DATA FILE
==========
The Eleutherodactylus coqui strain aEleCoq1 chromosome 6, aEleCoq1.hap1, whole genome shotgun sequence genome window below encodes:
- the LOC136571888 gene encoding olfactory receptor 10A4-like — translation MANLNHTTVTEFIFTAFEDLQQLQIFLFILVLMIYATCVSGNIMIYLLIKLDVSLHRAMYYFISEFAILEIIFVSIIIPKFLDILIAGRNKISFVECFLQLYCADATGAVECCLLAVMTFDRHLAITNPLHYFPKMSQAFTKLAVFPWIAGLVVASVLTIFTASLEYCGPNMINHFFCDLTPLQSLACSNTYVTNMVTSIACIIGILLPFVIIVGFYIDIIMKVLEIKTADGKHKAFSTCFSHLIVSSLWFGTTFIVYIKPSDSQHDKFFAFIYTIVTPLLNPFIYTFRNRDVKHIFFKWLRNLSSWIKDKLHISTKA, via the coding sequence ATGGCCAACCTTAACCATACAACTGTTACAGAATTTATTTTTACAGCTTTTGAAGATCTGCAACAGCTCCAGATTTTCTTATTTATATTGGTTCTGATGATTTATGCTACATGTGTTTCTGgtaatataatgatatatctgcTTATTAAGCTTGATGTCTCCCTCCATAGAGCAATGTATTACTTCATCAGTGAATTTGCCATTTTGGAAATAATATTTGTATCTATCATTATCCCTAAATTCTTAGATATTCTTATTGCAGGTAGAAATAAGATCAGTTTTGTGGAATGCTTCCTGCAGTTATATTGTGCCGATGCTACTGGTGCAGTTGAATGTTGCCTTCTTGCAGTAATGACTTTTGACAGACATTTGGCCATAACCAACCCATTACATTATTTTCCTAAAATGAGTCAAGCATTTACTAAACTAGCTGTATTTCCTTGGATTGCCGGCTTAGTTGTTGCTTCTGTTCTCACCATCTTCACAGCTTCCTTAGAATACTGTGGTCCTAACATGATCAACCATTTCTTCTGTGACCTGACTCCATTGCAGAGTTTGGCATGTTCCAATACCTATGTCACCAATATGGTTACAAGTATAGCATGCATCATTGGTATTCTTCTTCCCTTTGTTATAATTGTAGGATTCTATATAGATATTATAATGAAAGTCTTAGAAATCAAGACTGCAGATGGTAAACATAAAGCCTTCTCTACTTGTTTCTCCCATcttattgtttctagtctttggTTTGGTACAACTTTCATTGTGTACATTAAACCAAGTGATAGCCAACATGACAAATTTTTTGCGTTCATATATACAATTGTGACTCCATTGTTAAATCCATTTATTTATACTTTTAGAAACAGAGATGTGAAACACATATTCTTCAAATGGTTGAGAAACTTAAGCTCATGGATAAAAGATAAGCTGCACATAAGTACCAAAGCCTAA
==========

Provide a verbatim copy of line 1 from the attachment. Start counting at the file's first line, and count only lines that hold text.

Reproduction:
The Eleutherodactylus coqui strain aEleCoq1 chromosome 6, aEleCoq1.hap1, whole genome shotgun sequence genome window below encodes: